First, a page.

[Interview] We meet Kris Tucker, Global Head of Business Development at Leyline.gg and Proof of Good DAO. [Views are his own]
Sustainability professionals must shift from an ‘activist’ to a collaborative mindset with the C-Suite
“We need to rewrite the story of Robin Hood, where he remains very much part of the King’s courtrooms while using his influence to shine light on how prosperity can be multiplied by doing good for the subjects.”
Jaison John is a sustainability specialist with 13 years of experience that includes ESG integration, Climate Change Research, Sustainable Finance, and Corporate Responsibility. His work spans industry, consulting, policy making, venture capital, and entrepreneurship. Having lived and worked across the UK, Middle East, Asia, and Africa, his background revolves around formulating and executing strategy and sustainability initiatives for clients from both the public and private sectors. He is a sustainability tutor at Cambridge Institute for Sustainability Leadership (CISL).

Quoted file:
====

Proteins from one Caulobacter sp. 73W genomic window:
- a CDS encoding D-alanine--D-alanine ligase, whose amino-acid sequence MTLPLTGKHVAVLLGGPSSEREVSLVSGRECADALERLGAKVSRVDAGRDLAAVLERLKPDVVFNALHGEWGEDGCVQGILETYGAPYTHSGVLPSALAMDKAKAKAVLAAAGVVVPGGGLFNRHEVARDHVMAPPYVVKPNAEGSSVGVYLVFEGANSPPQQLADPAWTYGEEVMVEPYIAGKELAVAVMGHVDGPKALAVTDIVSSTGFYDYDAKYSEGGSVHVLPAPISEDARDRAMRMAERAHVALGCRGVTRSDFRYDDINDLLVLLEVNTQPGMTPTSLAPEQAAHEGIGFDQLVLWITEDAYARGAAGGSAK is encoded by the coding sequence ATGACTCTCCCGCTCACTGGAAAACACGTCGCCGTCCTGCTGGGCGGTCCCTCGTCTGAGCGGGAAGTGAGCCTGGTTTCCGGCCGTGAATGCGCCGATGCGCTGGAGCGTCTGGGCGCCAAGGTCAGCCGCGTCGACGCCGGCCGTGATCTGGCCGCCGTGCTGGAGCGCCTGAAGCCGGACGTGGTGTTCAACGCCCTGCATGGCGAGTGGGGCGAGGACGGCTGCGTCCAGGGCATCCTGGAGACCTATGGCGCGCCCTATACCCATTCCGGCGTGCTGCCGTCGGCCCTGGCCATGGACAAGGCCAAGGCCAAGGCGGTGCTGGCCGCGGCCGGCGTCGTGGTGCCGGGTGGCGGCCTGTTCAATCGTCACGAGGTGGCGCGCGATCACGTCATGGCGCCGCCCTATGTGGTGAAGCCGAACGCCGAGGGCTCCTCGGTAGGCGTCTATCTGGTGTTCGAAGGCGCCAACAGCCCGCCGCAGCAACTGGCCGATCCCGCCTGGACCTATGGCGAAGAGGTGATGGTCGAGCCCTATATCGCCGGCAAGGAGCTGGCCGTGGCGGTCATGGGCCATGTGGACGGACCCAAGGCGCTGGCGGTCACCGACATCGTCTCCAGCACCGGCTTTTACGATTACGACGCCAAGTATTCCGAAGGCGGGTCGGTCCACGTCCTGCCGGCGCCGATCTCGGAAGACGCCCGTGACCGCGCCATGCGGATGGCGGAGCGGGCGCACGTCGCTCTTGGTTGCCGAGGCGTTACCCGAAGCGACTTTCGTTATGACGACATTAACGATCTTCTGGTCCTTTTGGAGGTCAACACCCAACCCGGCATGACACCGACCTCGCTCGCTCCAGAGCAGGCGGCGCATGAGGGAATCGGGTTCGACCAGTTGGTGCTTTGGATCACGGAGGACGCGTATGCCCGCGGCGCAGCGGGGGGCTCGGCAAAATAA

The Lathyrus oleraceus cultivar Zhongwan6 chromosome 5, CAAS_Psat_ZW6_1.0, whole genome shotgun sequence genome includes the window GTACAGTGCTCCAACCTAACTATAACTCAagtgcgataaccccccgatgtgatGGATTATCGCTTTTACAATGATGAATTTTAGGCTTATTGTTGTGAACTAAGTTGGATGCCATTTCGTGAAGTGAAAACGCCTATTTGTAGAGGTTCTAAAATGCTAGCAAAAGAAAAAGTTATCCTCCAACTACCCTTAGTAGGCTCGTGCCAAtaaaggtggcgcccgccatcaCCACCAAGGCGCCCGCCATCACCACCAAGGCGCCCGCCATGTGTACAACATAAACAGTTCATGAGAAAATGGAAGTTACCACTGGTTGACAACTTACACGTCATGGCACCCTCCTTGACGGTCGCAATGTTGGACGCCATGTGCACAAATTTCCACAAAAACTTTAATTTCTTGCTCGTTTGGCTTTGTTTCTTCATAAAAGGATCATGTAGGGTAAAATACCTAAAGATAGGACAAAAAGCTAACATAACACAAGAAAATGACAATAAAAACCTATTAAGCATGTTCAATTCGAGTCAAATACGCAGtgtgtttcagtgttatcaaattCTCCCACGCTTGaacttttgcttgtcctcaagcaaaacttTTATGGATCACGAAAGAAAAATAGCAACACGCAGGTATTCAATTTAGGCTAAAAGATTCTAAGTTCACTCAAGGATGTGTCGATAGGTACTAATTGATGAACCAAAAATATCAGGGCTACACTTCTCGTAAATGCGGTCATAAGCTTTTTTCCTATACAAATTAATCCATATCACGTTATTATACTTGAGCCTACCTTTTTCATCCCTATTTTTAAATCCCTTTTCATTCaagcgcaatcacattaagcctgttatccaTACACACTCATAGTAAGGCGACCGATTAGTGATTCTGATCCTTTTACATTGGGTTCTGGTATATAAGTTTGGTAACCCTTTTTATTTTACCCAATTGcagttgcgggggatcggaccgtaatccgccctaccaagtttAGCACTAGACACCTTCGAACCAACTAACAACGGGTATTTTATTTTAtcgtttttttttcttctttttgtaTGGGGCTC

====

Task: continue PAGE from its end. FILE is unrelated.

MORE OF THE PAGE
How did you become a sustainability professional?
I got introduced to the field of sustainability purely by chance in 2011. During this time, I had decided to make a career shift from the aviation sector to consulting. One of the very first clients I worked with was a waste management company. Initially, I was tasked with assisting the CFO on revisiting the company’s strategy, by preparing market reports as to how the company could improve its operations and thereby increase revenues. A few months into the engagement, it became apparent to me that the challenge at hand was more a Sustainability issue than a Strategy challenge. So, in my quest to gain some formal understanding of the subject, I came across the programme at CISL, and I was particularly drawn to it because of its strong industry orientation and the flexibility it allowed me to keep my day job as a consultant.
What was your experience pursuing a master’s on Strategy, Sustainability and Leadership Development at the University of Cambridge? How did the insights and perspectives impact your work?